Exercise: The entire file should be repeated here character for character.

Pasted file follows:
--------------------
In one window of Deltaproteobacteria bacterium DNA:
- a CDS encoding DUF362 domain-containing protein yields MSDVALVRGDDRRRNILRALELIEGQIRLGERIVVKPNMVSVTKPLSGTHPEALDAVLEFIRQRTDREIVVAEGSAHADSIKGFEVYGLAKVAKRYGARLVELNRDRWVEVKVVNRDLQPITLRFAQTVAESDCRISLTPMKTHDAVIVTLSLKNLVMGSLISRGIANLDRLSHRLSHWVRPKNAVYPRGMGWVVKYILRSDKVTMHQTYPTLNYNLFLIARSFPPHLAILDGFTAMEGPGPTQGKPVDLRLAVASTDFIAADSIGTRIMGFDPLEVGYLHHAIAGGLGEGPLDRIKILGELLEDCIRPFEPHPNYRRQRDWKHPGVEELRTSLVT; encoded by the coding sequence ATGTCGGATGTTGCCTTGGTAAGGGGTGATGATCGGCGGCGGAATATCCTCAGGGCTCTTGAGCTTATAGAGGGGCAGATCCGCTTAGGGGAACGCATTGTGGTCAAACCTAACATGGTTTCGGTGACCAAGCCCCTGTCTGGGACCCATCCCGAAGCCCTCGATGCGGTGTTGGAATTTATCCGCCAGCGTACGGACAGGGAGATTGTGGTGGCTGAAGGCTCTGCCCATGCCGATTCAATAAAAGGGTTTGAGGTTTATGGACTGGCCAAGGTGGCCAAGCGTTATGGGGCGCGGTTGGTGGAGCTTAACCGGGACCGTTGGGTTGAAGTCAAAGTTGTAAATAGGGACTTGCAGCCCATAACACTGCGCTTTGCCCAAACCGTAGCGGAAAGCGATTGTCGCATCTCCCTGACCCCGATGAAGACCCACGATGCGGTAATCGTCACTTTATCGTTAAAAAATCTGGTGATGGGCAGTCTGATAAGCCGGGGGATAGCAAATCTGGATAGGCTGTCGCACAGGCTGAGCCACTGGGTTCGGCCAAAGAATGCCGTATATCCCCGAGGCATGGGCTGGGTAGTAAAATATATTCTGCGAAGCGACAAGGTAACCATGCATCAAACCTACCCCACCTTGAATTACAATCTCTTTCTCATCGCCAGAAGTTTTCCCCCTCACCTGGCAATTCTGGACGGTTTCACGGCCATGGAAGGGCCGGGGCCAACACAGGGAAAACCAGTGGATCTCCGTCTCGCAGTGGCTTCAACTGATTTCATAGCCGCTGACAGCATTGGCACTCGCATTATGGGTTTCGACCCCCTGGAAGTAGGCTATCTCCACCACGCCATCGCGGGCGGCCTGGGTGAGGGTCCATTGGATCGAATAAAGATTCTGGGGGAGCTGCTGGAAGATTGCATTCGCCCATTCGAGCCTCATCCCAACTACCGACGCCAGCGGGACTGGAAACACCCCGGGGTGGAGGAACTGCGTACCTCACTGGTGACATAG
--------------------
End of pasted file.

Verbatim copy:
In one window of Deltaproteobacteria bacterium DNA:
- a CDS encoding DUF362 domain-containing protein yields MSDVALVRGDDRRRNILRALELIEGQIRLGERIVVKPNMVSVTKPLSGTHPEALDAVLEFIRQRTDREIVVAEGSAHADSIKGFEVYGLAKVAKRYGARLVELNRDRWVEVKVVNRDLQPITLRFAQTVAESDCRISLTPMKTHDAVIVTLSLKNLVMGSLISRGIANLDRLSHRLSHWVRPKNAVYPRGMGWVVKYILRSDKVTMHQTYPTLNYNLFLIARSFPPHLAILDGFTAMEGPGPTQGKPVDLRLAVASTDFIAADSIGTRIMGFDPLEVGYLHHAIAGGLGEGPLDRIKILGELLEDCIRPFEPHPNYRRQRDWKHPGVEELRTSLVT; encoded by the coding sequence ATGTCGGATGTTGCCTTGGTAAGGGGTGATGATCGGCGGCGGAATATCCTCAGGGCTCTTGAGCTTATAGAGGGGCAGATCCGCTTAGGGGAACGCATTGTGGTCAAACCTAACATGGTTTCGGTGACCAAGCCCCTGTCTGGGACCCATCCCGAAGCCCTCGATGCGGTGTTGGAATTTATCCGCCAGCGTACGGACAGGGAGATTGTGGTGGCTGAAGGCTCTGCCCATGCCGATTCAATAAAAGGGTTTGAGGTTTATGGACTGGCCAAGGTGGCCAAGCGTTATGGGGCGCGGTTGGTGGAGCTTAACCGGGACCGTTGGGTTGAAGTCAAAGTTGTAAATAGGGACTTGCAGCCCATAACACTGCGCTTTGCCCAAACCGTAGCGGAAAGCGATTGTCGCATCTCCCTGACCCCGATGAAGACCCACGATGCGGTAATCGTCACTTTATCGTTAAAAAATCTGGTGATGGGCAGTCTGATAAGCCGGGGGATAGCAAATCTGGATAGGCTGTCGCACAGGCTGAGCCACTGGGTTCGGCCAAAGAATGCCGTATATCCCCGAGGCATGGGCTGGGTAGTAAAATATATTCTGCGAAGCGACAAGGTAACCATGCATCAAACCTACCCCACCTTGAATTACAATCTCTTTCTCATCGCCAGAAGTTTTCCCCCTCACCTGGCAATTCTGGACGGTTTCACGGCCATGGAAGGGCCGGGGCCAACACAGGGAAAACCAGTGGATCTCCGTCTCGCAGTGGCTTCAACTGATTTCATAGCCGCTGACAGCATTGGCACTCGCATTATGGGTTTCGACCCCCTGGAAGTAGGCTATCTCCACCACGCCATCGCGGGCGGCCTGGGTGAGGGTCCATTGGATCGAATAAAGATTCTGGGGGAGCTGCTGGAAGATTGCATTCGCCCATTCGAGCCTCATCCCAACTACCGACGCCAGCGGGACTGGAAACACCCCGGGGTGGAGGAACTGCGTACCTCACTGGTGACATAG